When a child does not reach a milestone “on time,” it can make parents anxious. Even though you may understand that children develop at different rates, it can still be worrisome if your child doesn’t speak on time.
There is a time when speech therapy is appropriate, and other times when it’s simply a matter of your child not being ready yet. How is a parent to know? And if speech therapy is indicated, how do you proceed? Here are some tips and ideas.
According to experts and various sources, the following milestones are considered “normal” for babies and toddlers.
* Under a year of age, it’s considered normal for babies to interact verbally with their environment by making sounds. These are the precursors of speech.
* At around 12 to 15 months of age, babies begin to mimic the sounds of their native language, and they begin saying single words. They can follow simple, one-step directions.
* From 18 months to 2 years is the time when vocabulary increases and toddlers begin to put two words together, like “ball round.”
* Between 2 and 3 years, speech usually “takes off.” Vocabulary and comprehension increase. If your child is, for example, 3 years old and only putting two words together, that might be considered a delay and require therapy.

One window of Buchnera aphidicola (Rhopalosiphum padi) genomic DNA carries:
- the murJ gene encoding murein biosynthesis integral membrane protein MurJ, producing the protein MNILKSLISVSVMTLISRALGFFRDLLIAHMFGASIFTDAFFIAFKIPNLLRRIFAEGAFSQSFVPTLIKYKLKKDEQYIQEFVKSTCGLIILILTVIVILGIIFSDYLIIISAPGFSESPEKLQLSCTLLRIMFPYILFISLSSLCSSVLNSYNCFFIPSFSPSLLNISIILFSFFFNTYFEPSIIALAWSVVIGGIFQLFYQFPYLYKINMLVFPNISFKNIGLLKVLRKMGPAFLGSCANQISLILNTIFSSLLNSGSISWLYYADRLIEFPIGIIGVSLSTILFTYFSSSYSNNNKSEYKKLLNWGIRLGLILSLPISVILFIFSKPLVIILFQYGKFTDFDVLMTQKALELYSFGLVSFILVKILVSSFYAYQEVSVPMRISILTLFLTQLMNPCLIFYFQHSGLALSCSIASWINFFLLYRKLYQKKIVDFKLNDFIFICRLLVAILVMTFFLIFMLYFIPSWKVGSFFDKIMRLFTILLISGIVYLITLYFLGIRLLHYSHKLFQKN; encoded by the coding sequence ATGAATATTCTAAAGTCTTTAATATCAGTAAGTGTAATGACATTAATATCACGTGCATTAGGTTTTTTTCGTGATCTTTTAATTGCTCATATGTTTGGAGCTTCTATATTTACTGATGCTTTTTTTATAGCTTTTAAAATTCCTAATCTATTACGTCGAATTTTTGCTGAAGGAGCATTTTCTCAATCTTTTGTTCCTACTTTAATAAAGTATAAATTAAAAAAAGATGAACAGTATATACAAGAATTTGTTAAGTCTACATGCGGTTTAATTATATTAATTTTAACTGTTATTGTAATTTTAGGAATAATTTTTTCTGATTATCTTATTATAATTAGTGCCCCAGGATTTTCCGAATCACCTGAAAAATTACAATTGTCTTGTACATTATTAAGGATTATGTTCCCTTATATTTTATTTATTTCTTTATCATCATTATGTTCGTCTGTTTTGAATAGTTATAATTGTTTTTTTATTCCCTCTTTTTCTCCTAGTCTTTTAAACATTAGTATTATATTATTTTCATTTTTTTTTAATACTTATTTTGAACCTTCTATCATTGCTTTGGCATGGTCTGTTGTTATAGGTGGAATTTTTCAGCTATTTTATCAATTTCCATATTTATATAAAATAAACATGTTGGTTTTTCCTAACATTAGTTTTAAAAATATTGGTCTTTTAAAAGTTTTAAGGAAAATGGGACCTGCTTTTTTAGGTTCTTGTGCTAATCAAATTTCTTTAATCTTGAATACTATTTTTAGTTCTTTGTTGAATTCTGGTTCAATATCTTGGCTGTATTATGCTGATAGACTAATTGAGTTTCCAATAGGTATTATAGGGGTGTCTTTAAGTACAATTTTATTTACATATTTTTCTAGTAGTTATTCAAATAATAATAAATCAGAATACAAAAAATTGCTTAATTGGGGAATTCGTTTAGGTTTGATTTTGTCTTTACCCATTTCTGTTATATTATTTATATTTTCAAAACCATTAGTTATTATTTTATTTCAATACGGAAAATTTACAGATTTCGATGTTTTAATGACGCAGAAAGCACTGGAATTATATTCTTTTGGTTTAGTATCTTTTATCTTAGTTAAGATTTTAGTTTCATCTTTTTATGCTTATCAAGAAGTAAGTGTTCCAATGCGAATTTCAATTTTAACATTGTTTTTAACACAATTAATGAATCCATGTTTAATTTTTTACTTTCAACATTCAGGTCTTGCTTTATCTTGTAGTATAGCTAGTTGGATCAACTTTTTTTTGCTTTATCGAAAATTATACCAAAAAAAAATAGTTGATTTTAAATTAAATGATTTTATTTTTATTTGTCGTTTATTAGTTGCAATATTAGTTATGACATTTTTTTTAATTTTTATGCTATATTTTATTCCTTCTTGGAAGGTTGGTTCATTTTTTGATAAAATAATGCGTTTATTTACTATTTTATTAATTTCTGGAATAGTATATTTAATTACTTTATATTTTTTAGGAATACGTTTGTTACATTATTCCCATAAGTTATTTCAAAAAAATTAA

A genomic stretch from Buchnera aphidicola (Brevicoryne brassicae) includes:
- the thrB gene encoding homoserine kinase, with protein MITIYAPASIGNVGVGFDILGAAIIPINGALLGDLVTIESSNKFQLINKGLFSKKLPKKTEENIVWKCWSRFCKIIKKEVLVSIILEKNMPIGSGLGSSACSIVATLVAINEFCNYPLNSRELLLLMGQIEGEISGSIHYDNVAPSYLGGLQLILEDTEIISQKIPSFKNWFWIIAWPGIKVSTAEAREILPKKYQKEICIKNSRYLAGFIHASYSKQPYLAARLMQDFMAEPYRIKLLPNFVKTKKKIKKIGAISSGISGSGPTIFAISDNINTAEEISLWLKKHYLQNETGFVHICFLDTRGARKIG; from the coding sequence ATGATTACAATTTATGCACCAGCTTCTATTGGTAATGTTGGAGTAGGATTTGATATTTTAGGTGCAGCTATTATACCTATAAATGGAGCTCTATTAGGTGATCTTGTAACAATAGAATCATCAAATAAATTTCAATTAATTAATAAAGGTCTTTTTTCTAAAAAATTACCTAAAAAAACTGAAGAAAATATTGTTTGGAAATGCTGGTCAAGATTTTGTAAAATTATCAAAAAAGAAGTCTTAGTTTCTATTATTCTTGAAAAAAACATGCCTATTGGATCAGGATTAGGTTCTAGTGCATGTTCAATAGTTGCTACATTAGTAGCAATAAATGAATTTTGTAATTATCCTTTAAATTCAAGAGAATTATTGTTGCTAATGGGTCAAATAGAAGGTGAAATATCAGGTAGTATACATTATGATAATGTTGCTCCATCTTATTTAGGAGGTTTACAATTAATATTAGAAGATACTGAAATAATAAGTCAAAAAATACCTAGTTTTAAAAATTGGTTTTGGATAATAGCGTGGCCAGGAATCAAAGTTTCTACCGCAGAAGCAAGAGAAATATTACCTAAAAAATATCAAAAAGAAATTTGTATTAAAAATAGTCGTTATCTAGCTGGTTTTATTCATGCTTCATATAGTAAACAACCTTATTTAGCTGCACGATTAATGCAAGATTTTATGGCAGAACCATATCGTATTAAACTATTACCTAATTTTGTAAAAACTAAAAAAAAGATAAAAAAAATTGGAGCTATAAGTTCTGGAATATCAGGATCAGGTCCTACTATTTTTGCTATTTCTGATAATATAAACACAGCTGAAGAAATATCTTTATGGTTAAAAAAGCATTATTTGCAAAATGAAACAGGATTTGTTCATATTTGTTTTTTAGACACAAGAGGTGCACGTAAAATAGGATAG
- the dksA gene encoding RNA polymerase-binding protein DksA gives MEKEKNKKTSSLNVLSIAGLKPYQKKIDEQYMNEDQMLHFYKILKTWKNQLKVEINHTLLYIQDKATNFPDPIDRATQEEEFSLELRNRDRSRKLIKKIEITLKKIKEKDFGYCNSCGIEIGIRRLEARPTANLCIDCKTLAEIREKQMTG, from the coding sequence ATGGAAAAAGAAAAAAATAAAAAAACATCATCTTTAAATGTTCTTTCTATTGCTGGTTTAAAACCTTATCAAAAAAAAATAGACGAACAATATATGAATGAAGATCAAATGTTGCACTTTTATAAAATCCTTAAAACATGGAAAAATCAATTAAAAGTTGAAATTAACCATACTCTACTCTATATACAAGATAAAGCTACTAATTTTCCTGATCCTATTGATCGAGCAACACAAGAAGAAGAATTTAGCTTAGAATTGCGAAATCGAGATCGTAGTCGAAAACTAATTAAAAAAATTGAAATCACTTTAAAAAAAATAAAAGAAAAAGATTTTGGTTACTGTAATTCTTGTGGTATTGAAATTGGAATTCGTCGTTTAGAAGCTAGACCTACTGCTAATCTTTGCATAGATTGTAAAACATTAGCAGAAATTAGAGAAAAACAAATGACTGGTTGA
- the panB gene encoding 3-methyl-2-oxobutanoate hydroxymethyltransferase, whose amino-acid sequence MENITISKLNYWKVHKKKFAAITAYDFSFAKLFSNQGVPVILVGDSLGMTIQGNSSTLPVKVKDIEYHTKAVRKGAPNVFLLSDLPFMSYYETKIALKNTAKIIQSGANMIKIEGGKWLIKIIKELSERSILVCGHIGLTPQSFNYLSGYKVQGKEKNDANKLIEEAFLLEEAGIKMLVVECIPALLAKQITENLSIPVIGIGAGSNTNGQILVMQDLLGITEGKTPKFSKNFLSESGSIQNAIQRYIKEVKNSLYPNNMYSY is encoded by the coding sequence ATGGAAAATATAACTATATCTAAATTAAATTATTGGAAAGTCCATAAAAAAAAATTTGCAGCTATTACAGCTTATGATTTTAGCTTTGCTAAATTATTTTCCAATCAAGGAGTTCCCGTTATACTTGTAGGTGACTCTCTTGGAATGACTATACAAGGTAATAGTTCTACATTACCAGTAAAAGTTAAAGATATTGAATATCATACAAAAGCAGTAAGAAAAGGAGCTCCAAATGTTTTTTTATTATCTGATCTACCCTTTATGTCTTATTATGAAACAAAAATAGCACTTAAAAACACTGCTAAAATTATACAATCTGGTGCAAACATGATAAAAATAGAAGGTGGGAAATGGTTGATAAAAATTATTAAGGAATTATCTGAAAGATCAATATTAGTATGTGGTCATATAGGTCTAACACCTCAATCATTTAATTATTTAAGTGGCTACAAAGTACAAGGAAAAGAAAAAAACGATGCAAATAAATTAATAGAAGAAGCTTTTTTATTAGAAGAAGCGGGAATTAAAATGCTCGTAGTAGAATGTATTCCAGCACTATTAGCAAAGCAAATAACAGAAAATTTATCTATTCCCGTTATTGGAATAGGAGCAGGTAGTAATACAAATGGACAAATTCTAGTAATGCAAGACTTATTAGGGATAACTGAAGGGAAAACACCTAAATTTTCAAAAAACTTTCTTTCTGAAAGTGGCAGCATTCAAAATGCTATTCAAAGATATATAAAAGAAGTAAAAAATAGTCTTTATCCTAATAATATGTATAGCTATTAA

A Combination of Factors
Some experts point out that speech delay alone is not necessarily cause for concern, but speech delay accompanied by other issues might be more serious. For example, if your child is “behind schedule” for speech and also exhibits other unusual behaviors, it might mean it’s time for therapy. Such unusual behaviors could include:
* Lack of non-verbal communication, such as eye contact, smiles, babbling, and other socially engaging behaviors
* An inability to follow directions, or even hear them
* Poor memory, particularly short-term
* Extreme frustration when trying to speak
Talk to the Prospective Therapist
If you have concerns about your child’s speech development, a good place to start would probably be your pediatrician. He or she can give you an opinion regarding whether or not speech therapy is indicated, and can recommend a speech therapist if necessary.
It also wouldn’t hurt to get a second or even third opinion from another pediatrician, and you might want to talk to other therapists besides the one your pediatrician recommends. When it comes to getting your child the help he or she needs, it pays to be a little choosy. When you are looking for a therapist, here are some things to keep in mind:
* Does the therapist have a demeanor that you like and feel you could work with?
* Does your child seem to “take” to the therapist?
* What kind of approach does the therapist use?
If you have any “bad vibes” or just aren’t comfortable with a therapist, it’s okay to keep looking.
For more information please visit: American Speech-Language-Hearing Association | ASHA